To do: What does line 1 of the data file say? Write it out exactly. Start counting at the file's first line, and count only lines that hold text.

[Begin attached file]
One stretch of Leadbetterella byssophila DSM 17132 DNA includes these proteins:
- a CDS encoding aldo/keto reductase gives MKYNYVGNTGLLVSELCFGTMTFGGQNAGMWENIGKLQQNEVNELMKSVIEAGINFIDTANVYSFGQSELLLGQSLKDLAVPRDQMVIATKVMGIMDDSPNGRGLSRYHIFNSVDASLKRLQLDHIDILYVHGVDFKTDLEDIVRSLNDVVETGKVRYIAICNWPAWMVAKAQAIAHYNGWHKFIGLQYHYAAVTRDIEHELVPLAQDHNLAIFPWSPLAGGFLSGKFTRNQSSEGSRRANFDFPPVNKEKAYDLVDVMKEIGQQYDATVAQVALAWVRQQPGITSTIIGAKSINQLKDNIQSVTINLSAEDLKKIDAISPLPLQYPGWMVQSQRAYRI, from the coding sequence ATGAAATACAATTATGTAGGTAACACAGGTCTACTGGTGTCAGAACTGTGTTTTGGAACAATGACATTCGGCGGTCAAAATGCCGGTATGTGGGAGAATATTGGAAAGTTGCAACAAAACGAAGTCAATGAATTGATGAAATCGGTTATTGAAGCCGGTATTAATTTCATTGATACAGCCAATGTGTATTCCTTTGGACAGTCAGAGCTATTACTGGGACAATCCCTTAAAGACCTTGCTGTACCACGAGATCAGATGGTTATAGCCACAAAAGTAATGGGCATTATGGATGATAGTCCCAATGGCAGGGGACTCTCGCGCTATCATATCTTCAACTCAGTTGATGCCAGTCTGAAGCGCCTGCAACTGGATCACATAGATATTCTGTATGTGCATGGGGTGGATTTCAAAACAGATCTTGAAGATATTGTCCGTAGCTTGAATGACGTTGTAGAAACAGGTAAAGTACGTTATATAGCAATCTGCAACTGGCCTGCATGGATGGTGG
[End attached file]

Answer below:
One stretch of Leadbetterella byssophila DSM 17132 DNA includes these proteins: